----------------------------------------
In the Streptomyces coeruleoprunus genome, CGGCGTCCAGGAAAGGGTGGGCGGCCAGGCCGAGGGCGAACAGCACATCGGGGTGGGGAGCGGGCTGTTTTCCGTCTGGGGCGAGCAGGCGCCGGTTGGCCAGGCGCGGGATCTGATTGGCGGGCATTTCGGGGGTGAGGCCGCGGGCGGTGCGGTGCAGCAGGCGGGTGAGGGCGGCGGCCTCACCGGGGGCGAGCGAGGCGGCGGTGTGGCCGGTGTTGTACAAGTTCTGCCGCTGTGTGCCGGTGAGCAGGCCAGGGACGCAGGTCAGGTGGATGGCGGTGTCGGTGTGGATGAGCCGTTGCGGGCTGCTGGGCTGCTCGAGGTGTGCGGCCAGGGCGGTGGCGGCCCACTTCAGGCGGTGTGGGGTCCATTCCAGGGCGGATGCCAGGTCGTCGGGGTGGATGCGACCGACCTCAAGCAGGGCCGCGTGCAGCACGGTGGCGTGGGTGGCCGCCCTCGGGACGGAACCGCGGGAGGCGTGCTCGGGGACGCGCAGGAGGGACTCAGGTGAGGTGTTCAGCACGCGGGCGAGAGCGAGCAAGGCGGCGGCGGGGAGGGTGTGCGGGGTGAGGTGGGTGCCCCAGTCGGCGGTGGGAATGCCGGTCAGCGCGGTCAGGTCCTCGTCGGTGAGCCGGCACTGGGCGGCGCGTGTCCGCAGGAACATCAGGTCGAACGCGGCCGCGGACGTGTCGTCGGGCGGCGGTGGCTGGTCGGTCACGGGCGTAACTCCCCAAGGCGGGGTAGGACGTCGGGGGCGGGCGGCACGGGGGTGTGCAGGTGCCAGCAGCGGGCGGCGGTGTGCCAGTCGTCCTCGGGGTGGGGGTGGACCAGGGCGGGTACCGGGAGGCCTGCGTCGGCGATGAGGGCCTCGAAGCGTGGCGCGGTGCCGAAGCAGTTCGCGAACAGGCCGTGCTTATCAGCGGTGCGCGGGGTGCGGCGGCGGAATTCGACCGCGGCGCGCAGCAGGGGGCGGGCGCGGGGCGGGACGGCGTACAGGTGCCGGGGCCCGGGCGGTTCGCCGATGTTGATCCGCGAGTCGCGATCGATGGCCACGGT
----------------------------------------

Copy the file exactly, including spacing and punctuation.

In the Streptomyces coeruleoprunus genome, CGGCGTCCAGGAAAGGGTGGGCGGCCAGGCCGAGGGCGAACAGCACATCGGGGTGGGGAGCGGGCTGTTTTCCGTCTGGGGCGAGCAGGCGCCGGTTGGCCAGGCGCGGGATCTGATTGGCGGGCATTTCGGGGGTGAGGCCGCGGGCGGTGCGGTGCAGCAGGCGGGTGAGGGCGGCGGCCTCACCGGGGGCGAGCGAGGCGGCGGTGTGGCCGGTGTTGTACAAGTTCTGCCGCTGTGTGCCGGTGAGCAGGCCAGGGACGCAGGTCAGGTGGATGGCGGTGTCGGTGTGGATGAGCCGTTGCGGGCTGCTGGGCTGCTCGAGGTGTGCGGCCAGGGCGGTGGCGGCCCACTTCAGGCGGTGTGGGGTCCATTCCAGGGCGGATGCCAGGTCGTCGGGGTGGATGCGACCGACCTCAAGCAGGGCCGCGTGCAGCACGGTGGCGTGGGTGGCCGCCCTCGGGACGGAACCGCGGGAGGCGTGCTCGGGGACGCGCAGGAGGGACTCAGGTGAGGTGTTCAGCACGCGGGCGAGAGCGAGCAAGGCGGCGGCGGGGAGGGTGTGCGGGGTGAGGTGGGTGCCCCAGTCGGCGGTGGGAATGCCGGTCAGCGCGGTCAGGTCCTCGTCGGTGAGCCGGCACTGGGCGGCGCGTGTCCGCAGGAACATCAGGTCGAACGCGGCCGCGGACGTGTCGTCGGGCGGCGGTGGCTGGTCGGTCACGGGCGTAACTCCCCAAGGCGGGGTAGGACGTCGGGGGCGGGCGGCACGGGGGTGTGCAGGTGCCAGCAGCGGGCGGCGGTGTGCCAGTCGTCCTCGGGGTGGGGGTGGACCAGGGCGGGTACCGGGAGGCCTGCGTCGGCGATGAGGGCCTCGAAGCGTGGCGCGGTGCCGAAGCAGTTCGCGAACAGGCCGTGCTTATCAGCGGTGCGCGGGGTGCGGCGGCGGAATTCGACCGCGGCGCGCAGCAGGGGGCGGGCGCGGGGCGGGACGGCGTACAGGTGCCGGGGCCCGGGCGGTTCGCCGATGTTGATCCGCGAGTCGCGATCGATGGCCACGGT